Posted by: tomciocco | January 6, 2013

ARE YOU READY FOR YOUR CLOSE-UP, MADEMOISELLE CINSAULT?

The vineyards on and near the Mediterranean coast of France, all the way from the Italian border in the east to the Spanish in the west, are bursting with a mixed punch of grape varieties, both white and red. There are single-grape-variety wine regions, and there are those where blends are the norm, and the wine-making traditions on the French Mediterranean coast sit firmly in the latter camp.

Over the last century though, the foundational grape vines of great blended wines like red Chateauneuf -du-Pape – varieties like Grenache, and Syrah, and even Mourvedre – have begun to be vinified and bottled unblended, and to be fair, all of these varieties have traditions of being handled in that way in neighboring regions, as well as other appellations around the word. But there are always those varieties that nearly always appear in the supporting cast, butt rarely are billed as the star, and almost never appear in anything like a one-woman show, this evening’s wine made from 100% Cinsault however is just such a solo spotlight for this usually ancillary grape.

Normally appearing at between 5%-15% of the typical Chateauneuf-du-Pape blend for example (though this wine is from further west in Languedoc), Cinsault is used therein to leaven and soften the more exuberant, tannic, and brooding varieties mentioned above, but when vinified alone, it yields a feminine and fragrant, lighter ruby-colored wine with affable red fruit and a delicate spiciness that can still make a wine with good whack of alcohol…This particular one makes this critic want to see Mademoiselle Cinsault in other such solo vehicles in the future…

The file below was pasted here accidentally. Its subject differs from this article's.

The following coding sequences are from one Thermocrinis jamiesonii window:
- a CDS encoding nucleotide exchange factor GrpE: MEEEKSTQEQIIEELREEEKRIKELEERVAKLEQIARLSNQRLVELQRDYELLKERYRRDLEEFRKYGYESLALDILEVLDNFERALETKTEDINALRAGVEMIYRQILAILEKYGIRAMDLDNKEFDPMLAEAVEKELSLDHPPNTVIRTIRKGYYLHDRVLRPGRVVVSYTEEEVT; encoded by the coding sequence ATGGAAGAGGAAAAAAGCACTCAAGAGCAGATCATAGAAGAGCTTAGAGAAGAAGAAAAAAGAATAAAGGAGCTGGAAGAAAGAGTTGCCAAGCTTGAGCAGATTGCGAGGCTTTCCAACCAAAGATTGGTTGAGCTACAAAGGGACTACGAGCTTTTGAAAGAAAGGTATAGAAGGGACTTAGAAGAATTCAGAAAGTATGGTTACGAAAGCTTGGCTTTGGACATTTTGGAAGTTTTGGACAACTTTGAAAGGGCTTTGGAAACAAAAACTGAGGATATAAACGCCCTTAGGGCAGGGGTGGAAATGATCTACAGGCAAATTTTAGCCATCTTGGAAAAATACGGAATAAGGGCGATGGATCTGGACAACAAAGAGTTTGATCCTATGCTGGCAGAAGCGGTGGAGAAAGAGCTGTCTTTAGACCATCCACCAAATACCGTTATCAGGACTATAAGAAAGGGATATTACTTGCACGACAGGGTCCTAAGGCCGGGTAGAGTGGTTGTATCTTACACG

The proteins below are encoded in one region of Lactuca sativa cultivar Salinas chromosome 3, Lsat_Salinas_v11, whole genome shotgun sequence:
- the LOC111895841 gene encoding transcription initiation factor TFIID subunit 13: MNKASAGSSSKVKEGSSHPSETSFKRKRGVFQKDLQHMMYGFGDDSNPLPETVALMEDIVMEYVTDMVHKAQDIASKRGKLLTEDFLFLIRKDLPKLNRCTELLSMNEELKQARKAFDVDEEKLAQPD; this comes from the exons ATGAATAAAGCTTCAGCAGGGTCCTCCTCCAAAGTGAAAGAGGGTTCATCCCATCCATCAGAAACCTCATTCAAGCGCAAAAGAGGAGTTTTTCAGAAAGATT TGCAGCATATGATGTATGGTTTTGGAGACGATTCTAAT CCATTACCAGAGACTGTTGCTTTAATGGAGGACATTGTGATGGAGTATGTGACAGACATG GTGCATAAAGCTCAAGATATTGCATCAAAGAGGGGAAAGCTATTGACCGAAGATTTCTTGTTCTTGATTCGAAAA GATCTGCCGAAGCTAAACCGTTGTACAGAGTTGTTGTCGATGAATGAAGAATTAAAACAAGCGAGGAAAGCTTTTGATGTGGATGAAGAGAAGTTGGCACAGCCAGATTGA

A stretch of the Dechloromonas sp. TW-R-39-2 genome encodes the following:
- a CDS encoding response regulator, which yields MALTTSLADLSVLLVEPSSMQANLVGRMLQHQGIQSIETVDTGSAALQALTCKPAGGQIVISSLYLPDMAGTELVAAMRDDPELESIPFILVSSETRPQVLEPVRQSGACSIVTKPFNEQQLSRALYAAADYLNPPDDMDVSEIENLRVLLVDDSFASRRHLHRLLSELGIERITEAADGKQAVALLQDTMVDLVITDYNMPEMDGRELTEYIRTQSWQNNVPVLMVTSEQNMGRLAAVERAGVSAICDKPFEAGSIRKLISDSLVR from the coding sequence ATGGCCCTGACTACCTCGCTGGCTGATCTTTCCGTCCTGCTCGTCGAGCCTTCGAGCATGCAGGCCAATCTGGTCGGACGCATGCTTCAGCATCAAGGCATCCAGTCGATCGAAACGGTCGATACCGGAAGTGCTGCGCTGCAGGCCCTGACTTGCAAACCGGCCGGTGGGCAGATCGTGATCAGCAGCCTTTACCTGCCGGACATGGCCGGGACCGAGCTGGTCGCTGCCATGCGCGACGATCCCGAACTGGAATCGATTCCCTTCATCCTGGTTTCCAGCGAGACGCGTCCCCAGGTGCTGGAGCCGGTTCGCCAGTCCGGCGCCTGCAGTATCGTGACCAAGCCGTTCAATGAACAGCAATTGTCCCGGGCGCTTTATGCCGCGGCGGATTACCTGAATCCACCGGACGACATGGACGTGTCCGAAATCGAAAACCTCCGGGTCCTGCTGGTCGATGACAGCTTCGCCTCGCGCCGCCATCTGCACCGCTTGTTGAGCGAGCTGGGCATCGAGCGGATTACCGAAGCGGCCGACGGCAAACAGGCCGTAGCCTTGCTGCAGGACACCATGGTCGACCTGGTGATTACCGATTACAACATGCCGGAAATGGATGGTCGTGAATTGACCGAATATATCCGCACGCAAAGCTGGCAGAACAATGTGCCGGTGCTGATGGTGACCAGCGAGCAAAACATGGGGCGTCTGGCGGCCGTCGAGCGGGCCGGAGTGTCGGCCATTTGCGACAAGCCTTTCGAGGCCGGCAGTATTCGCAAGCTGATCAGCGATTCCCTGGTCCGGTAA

After checking all of the angles on what expected this wine to be, I came up with a menu of an appetizer of toasts spread with a chick pea, fennel seed, rosemary, garlic, etc. puree`, and then a main course of oven-braised Daube of pork with tomatoes, bacon, mushrooms, wine, herbes de Provence, etc. with buttered egg noodles.

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L’Argentier Vieilles Vignes de Cinsault Vine de Pays d’Herault 2009

Slightly cloudy and browned translucent ruby color. Bright and friendly nose of mixed red fruits, dried red flowers, mocha, roasted nuts, pines needles, and a touch of green pepper. The medium-weight palate is smooth and generous but still lean with an earthy, angular acid/tannin structure that supports clean and direct flavors of strawberry, red cherry, cinnamon, minerals, and fresh blood. Savory, bittersweet black licorice finish. 

 

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